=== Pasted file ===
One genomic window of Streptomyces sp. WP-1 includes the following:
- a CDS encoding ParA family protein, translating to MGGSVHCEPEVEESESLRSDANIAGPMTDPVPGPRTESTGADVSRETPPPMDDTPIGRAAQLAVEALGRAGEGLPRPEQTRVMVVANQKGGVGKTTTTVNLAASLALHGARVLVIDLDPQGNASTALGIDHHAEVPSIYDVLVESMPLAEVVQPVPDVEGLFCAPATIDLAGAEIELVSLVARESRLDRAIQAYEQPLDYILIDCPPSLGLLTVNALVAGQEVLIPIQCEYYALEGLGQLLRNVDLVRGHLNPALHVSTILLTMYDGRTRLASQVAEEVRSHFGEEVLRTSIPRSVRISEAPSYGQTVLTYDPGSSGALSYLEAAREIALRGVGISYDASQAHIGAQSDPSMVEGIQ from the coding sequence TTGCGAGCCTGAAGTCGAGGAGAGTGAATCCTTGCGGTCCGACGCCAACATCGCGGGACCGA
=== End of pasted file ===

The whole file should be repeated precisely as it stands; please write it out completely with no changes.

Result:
One genomic window of Streptomyces sp. WP-1 includes the following:
- a CDS encoding ParA family protein, translating to MGGSVHCEPEVEESESLRSDANIAGPMTDPVPGPRTESTGADVSRETPPPMDDTPIGRAAQLAVEALGRAGEGLPRPEQTRVMVVANQKGGVGKTTTTVNLAASLALHGARVLVIDLDPQGNASTALGIDHHAEVPSIYDVLVESMPLAEVVQPVPDVEGLFCAPATIDLAGAEIELVSLVARESRLDRAIQAYEQPLDYILIDCPPSLGLLTVNALVAGQEVLIPIQCEYYALEGLGQLLRNVDLVRGHLNPALHVSTILLTMYDGRTRLASQVAEEVRSHFGEEVLRTSIPRSVRISEAPSYGQTVLTYDPGSSGALSYLEAAREIALRGVGISYDASQAHIGAQSDPSMVEGIQ from the coding sequence TTGCGAGCCTGAAGTCGAGGAGAGTGAATCCTTGCGGTCCGACGCCAACATCGCGGGACCGA